Exhibit 4 – Technology Layoffs
Source – Trup Up Tech
Despite the layoffs, for now the unemployment rate remains at 4.1%. It might take a few more months for this data to settle to determine if the Technology layoffs had any affect.
Source – Bureau of Labor
2023 Real Estate Outlook
If we are optimistic perhaps the market turns in the next 2 quarters, however realistically we could be in this down market for most of next year. The critical factor to note is that inventory levels are still low. Our clients who are looking for homes, often complain that they are not pleased with the inventory available. It would not take much of a surge in demand to turn the market back into an aggressive Sellers’ market once again. For now, all of the leading economic factors seem to be pitted against a turnaround in the current market.
For our Buyers, the question is always when we will the market bottom as far as prices and when is the best time to buy. We never know when the bottom is and once we do it has passed us already. The real questions are do you have a family need and is this a long-term purchase? If the answer is yes to both of these questions, then it is a good time to buy. For those of you that are speculating, remember that when the market turns it turns quickly and with the market down 15% to 20% it is not a bad time to get in.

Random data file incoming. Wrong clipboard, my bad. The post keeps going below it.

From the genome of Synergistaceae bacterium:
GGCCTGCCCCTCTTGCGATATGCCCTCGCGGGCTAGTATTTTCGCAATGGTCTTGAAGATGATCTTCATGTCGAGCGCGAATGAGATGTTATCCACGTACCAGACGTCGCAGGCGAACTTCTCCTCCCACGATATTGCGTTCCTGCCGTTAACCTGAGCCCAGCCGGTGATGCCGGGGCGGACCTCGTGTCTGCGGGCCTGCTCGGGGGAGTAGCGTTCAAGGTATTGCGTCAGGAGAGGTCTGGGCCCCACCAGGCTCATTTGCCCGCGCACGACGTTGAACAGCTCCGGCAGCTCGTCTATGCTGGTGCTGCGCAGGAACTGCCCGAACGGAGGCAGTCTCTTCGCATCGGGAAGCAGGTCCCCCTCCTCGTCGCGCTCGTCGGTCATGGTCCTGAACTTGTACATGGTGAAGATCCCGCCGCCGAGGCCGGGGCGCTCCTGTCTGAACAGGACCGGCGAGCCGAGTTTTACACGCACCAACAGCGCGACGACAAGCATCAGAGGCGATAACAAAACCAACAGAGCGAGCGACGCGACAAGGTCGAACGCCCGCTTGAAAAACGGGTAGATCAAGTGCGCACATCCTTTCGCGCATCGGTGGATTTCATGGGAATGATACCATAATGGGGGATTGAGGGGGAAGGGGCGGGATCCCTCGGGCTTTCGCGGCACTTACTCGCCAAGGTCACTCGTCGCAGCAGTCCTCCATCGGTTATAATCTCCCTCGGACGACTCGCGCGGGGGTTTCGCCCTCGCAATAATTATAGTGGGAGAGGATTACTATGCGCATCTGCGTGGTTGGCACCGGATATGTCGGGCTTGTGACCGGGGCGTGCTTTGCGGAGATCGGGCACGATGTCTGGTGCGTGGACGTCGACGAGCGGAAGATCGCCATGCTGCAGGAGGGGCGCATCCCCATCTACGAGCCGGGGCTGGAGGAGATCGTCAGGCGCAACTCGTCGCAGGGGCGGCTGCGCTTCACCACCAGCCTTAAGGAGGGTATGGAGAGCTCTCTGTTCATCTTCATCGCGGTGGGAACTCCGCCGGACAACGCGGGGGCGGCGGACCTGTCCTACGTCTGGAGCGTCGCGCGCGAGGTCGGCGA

For our Sellers, the question is always is it a good time to sell? The key questions are do you have a family need to sell and do have you made a good amount of equity? If the answer is yes to both of these questions, then yes, it is a good time to sell. If not perhaps you can wait out 2023 for a better market in 2024. The questions is how much further could this market go in 2023? Should we take our gains off the table now or can we wait longer for the market to recover?
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Wishing you and your families an amazing 2023!